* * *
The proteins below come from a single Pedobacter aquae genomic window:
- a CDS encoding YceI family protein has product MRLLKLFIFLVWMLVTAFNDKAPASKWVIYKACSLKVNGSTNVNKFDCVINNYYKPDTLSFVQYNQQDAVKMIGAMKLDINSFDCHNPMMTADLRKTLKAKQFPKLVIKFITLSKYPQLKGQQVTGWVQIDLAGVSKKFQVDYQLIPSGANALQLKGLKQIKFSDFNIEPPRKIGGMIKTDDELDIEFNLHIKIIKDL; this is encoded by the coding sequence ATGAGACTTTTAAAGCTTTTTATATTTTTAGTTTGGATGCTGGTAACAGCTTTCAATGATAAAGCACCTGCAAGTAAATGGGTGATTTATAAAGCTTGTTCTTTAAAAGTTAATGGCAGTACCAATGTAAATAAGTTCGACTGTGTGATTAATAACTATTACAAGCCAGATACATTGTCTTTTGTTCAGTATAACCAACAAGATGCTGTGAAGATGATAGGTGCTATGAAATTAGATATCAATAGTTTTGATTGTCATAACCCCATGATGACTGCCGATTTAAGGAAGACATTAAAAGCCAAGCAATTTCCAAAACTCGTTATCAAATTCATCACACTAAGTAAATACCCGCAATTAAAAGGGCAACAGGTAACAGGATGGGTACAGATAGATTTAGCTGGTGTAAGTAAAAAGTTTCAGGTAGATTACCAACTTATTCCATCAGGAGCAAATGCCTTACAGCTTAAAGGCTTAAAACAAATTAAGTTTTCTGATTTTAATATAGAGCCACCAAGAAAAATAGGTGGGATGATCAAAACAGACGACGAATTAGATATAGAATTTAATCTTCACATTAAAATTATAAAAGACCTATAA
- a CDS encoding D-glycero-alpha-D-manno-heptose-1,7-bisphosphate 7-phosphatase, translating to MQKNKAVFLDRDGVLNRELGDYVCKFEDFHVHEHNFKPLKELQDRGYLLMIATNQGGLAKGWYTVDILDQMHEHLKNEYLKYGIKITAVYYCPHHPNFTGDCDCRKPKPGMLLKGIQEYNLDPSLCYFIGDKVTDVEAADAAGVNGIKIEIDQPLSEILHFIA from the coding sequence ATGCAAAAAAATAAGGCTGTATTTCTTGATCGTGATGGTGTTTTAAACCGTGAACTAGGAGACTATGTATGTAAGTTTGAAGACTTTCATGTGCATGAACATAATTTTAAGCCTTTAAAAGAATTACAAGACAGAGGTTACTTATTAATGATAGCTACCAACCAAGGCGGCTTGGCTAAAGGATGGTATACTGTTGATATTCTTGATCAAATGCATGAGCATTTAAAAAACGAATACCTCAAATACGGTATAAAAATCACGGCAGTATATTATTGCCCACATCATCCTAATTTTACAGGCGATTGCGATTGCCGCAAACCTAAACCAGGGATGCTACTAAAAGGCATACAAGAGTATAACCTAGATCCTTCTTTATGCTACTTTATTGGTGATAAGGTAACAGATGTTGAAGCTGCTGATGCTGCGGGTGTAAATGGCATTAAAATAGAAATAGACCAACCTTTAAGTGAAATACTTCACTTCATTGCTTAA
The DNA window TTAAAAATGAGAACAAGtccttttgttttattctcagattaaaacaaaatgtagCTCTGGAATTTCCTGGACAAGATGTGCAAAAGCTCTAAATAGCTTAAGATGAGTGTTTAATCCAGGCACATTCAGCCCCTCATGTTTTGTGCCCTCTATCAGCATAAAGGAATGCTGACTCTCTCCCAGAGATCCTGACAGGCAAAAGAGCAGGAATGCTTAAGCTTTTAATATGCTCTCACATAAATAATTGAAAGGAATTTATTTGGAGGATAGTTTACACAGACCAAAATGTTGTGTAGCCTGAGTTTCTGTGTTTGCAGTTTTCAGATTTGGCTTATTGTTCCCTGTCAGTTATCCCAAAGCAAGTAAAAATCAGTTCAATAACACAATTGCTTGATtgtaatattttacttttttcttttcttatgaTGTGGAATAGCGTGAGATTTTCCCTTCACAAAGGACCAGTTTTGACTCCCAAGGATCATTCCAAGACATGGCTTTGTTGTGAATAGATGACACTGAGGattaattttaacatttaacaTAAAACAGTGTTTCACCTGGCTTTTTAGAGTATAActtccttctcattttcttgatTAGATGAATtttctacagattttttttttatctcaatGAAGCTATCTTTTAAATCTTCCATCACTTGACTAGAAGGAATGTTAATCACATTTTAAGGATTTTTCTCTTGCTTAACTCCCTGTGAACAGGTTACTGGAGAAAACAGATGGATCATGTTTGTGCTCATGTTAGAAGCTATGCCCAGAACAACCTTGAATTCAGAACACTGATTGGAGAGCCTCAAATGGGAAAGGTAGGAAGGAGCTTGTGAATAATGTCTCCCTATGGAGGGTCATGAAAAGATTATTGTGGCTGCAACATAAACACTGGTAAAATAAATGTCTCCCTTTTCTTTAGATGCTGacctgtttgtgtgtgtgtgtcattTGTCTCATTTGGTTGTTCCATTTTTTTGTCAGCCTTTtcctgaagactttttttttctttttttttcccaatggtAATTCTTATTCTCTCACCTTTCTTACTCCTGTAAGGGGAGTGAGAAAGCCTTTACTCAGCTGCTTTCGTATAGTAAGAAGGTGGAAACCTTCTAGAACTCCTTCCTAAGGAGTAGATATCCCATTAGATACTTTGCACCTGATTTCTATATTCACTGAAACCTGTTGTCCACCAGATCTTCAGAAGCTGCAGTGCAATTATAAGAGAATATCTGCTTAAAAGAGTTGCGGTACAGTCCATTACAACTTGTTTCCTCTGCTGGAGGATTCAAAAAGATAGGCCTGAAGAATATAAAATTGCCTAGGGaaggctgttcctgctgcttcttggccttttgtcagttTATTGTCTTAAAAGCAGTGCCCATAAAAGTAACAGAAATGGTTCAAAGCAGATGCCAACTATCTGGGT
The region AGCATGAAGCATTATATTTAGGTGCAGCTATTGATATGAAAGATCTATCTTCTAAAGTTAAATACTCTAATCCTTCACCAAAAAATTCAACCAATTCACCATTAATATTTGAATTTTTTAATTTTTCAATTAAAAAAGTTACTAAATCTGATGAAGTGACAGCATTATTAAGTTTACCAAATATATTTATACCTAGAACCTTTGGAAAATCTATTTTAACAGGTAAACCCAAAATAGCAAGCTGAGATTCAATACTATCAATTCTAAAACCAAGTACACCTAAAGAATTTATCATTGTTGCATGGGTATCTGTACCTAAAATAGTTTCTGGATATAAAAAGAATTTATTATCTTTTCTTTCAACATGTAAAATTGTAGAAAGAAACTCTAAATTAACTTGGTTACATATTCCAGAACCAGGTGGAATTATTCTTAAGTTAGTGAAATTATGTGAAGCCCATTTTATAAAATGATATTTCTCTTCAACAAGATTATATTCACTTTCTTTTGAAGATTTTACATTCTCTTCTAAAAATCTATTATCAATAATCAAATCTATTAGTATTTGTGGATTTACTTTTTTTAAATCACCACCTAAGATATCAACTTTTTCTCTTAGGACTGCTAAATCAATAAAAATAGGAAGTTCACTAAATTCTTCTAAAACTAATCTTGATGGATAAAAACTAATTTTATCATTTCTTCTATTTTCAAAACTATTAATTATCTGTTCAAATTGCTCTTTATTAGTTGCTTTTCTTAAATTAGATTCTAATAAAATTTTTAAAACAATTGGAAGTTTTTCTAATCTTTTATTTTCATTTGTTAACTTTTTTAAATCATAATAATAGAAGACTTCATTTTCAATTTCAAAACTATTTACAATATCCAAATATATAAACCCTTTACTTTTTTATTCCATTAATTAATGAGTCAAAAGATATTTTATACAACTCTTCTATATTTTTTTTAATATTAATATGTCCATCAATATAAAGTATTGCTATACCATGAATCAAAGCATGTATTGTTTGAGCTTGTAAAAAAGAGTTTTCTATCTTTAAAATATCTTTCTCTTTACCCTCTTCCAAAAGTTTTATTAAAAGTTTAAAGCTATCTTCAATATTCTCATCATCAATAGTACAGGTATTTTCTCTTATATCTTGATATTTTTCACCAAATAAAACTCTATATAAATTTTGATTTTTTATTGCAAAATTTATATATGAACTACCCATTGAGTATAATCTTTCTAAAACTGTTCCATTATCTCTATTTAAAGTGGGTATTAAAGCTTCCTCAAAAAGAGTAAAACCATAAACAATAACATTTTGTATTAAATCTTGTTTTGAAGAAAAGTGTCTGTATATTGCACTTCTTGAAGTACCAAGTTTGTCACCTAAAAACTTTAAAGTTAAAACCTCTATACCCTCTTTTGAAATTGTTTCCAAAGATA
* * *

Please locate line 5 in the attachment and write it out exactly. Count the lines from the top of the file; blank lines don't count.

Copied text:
The region AGCATGAAGCATTATATTTAGGTGCAGCTATTGATATGAAAGATCTATCTTCTAAAGTTAAATACTCTAATCCTTCACCAAAAAATTCAACCAATTCACCATTAATATTTGAATTTTTTAATTTTTCAATTAAAAAAGTTACTAAATCTGATGAAGTGACAGCATTATTAAGTTTACCAAATATATTTATACCTAGAACCTTTGGAAAATCTATTTTAACAGGTAAACCCAAAATAGCAAGCTGAGATTCAATACTATCAATTCTAAAACCAAGTACACCTAAAGAATTTATCATTGTTGCATGGGTATCTGTACCTAAAATAGTTTCTGGATATAAAAAGAATTTATTATCTTTTCTTTCAACATGTAAAATTGTAGAAAGAAACTCTAAATTAACTTGGTTACATATTCCAGAACCAGGTGGAATTATTCTTAAGTTAGTGAAATTATGTGAAGCCCATTTTATAAAATGATATTTCTCTTCAACAAGATTATATTCACTTTCTTTTGAAGATTTTACATTCTCTTCTAAAAATCTATTATCAATAATCAAATCTATTAGTATTTGTGGATTTACTTTTTTTAAATCACCACCTAAGATATCAACTTTTTCTCTTAGGACTGCTAAATCAATAAAAATAGGAAGTTCACTAAATTCTTCTAAAACTAATCTTGATGGATAAAAACTAATTTTATCATTTCTTCTATTTTCAAAACTATTAATTATCTGTTCAAATTGCTCTTTATTAGTTGCTTTTCTTAAATTAGATTCTAATAAAATTTTTAAAACAATTGGAAGTTTTTCTAATCTTTTATTTTCATTTGTTAACTTTTTTAAATCATAATAATAGAAGACTTCATTTTCAATTTCAAAACTATTTACAATATCCAAATATATAAACCCTTTACTTTTTTATTCCATTAATTAATGAGTCAAAAGATATTTTATACAACTCTTCTATATTTTTTTTAATATTAATATGTCCATCAATATAAAGTATTGCTATACCATGAATCAAAGCATGTATTGTTTGAGCTTGTAAAAAAGAGTTTTCTATCTTTAAAATATCTTTCTCTTTACCCTCTTCCAAAAGTTTTATTAAAAGTTTAAAGCTATCTTCAATATTCTCATCATCAATAGTACAGGTATTTTCTCTTATATCTTGATATTTTTCACCAAATAAAACTCTATATAAATTTTGATTTTTTATTGCAAAATTTATATATGAACTACCCATTGAGTATAATCTTTCTAAAACTGTTCCATTATCTCTATTTAAAGTGGGTATTAAAGCTTCCTCAAAAAGAGTAAAACCATAAACAATAACATTTTGTATTAAATCTTGTTTTGAAGAAAAGTGTCTGTATATTGCACTTCTTGAAGTACCAAGTTTGTCACCTAAAAACTTTAAAGTTAAAACCTCTATACCCTCTTTTGAAATTGTTTCCAAAGATA